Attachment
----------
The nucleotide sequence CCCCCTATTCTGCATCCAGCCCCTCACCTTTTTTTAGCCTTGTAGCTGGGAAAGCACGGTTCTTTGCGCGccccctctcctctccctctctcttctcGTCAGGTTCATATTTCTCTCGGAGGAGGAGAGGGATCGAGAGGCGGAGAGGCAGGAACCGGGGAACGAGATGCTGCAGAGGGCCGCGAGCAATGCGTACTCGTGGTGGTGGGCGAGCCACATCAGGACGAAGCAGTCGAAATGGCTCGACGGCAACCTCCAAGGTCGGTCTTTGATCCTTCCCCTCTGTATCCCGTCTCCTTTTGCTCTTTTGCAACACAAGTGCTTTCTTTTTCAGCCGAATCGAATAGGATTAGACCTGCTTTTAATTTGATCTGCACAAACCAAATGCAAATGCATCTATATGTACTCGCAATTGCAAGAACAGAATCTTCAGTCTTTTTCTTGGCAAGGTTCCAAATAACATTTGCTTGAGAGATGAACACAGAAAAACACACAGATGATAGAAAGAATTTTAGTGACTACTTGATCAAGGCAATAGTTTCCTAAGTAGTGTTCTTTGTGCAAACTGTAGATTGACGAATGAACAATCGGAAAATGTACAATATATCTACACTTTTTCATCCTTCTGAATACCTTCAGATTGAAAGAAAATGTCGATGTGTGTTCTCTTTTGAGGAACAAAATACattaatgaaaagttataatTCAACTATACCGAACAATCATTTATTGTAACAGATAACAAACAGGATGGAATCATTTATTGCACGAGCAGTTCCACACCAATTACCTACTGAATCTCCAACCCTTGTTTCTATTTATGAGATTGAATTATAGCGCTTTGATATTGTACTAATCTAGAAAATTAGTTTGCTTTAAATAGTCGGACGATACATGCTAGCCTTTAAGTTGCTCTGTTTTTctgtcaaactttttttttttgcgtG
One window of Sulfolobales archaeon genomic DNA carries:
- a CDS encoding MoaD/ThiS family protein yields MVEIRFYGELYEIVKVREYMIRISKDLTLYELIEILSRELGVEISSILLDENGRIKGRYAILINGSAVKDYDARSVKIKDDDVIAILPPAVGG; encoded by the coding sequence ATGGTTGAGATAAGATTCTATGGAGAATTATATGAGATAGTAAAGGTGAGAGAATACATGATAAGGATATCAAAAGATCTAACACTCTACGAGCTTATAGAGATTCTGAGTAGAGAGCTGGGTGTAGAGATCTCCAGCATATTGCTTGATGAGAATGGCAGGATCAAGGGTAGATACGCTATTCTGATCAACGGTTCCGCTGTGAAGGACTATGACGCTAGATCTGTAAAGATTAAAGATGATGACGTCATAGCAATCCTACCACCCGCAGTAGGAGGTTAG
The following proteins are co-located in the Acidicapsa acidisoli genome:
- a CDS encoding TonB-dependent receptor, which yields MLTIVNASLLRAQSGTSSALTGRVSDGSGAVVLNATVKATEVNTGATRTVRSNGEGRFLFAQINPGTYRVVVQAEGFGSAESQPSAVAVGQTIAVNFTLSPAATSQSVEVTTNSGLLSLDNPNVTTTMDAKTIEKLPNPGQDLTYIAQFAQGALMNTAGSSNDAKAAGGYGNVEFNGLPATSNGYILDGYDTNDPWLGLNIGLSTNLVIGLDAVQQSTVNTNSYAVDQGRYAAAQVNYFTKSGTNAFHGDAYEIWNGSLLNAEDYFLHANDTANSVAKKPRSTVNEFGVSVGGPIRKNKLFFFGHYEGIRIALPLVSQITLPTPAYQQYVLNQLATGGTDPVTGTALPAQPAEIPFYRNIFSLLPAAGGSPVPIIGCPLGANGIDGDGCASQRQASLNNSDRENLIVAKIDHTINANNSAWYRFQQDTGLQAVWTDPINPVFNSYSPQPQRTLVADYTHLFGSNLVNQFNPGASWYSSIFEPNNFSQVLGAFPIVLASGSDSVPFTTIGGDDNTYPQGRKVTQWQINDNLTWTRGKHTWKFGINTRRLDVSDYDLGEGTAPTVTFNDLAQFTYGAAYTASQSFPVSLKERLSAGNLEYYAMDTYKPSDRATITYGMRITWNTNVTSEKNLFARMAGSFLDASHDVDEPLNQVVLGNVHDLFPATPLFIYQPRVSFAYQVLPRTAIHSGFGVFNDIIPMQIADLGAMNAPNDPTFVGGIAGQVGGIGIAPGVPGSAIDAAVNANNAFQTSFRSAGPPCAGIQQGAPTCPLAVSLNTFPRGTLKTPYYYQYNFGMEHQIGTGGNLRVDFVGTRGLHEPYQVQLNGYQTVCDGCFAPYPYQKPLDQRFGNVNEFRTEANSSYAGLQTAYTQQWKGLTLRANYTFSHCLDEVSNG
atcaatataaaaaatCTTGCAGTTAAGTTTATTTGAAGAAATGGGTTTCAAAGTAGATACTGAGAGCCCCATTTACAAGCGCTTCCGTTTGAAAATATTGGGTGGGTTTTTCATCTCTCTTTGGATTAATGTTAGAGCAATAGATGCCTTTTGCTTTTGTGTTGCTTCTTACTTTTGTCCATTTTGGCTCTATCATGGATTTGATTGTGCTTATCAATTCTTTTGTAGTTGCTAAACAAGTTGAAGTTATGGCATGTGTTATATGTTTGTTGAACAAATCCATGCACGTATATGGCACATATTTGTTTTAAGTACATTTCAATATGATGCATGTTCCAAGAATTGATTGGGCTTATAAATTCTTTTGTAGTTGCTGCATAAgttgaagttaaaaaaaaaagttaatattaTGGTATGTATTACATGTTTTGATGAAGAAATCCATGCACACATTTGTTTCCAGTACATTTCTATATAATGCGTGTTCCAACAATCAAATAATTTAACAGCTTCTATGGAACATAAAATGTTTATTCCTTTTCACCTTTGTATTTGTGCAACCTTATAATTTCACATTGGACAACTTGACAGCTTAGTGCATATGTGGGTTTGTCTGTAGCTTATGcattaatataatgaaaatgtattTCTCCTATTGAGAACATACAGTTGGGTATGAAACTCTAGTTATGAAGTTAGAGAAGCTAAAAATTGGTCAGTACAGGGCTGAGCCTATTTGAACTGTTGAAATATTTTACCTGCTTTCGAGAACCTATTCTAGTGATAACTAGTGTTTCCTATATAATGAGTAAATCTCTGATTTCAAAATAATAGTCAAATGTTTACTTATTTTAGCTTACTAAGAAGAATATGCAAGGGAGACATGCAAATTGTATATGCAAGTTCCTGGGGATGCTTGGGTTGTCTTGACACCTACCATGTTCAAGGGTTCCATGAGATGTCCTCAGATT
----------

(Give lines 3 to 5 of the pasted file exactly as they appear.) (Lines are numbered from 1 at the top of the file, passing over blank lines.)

- a CDS encoding MoaD/ThiS family protein yields MVEIRFYGELYEIVKVREYMIRISKDLTLYELIEILSRELGVEISSILLDENGRIKGRYAILINGSAVKDYDARSVKIKDDDVIAILPPAVGG; encoded by the coding sequence ATGGTTGAGATAAGATTCTATGGAGAATTATATGAGATAGTAAAGGTGAGAGAATACATGATAAGGATATCAAAAGATCTAACACTCTACGAGCTTATAGAGATTCTGAGTAGAGAGCTGGGTGTAGAGATCTCCAGCATATTGCTTGATGAGAATGGCAGGATCAAGGGTAGATACGCTATTCTGATCAACGGTTCCGCTGTGAAGGACTATGACGCTAGATCTGTAAAGATTAAAGATGATGACGTCATAGCAATCCTACCACCCGCAGTAGGAGGTTAG
The following proteins are co-located in the Acidicapsa acidisoli genome:
- a CDS encoding TonB-dependent receptor, which yields MLTIVNASLLRAQSGTSSALTGRVSDGSGAVVLNATVKATEVNTGATRTVRSNGEGRFLFAQINPGTYRVVVQAEGFGSAESQPSAVAVGQTIAVNFTLSPAATSQSVEVTTNSGLLSLDNPNVTTTMDAKTIEKLPNPGQDLTYIAQFAQGALMNTAGSSNDAKAAGGYGNVEFNGLPATSNGYILDGYDTNDPWLGLNIGLSTNLVIGLDAVQQSTVNTNSYAVDQGRYAAAQVNYFTKSGTNAFHGDAYEIWNGSLLNAEDYFLHANDTANSVAKKPRSTVNEFGVSVGGPIRKNKLFFFGHYEGIRIALPLVSQITLPTPAYQQYVLNQLATGGTDPVTGTALPAQPAEIPFYRNIFSLLPAAGGSPVPIIGCPLGANGIDGDGCASQRQASLNNSDRENLIVAKIDHTINANNSAWYRFQQDTGLQAVWTDPINPVFNSYSPQPQRTLVADYTHLFGSNLVNQFNPGASWYSSIFEPNNFSQVLGAFPIVLASGSDSVPFTTIGGDDNTYPQGRKVTQWQINDNLTWTRGKHTWKFGINTRRLDVSDYDLGEGTAPTVTFNDLAQFTYGAAYTASQSFPVSLKERLSAGNLEYYAMDTYKPSDRATITYGMRITWNTNVTSEKNLFARMAGSFLDASHDVDEPLNQVVLGNVHDLFPATPLFIYQPRVSFAYQVLPRTAIHSGFGVFNDIIPMQIADLGAMNAPNDPTFVGGIAGQVGGIGIAPGVPGSAIDAAVNANNAFQTSFRSAGPPCAGIQQGAPTCPLAVSLNTFPRGTLKTPYYYQYNFGMEHQIGTGGNLRVDFVGTRGLHEPYQVQLNGYQTVCDGCFAPYPYQKPLDQRFGNVNEFRTEANSSYAGLQTAYTQQWKGLTLRANYTFSHCLDEVSNG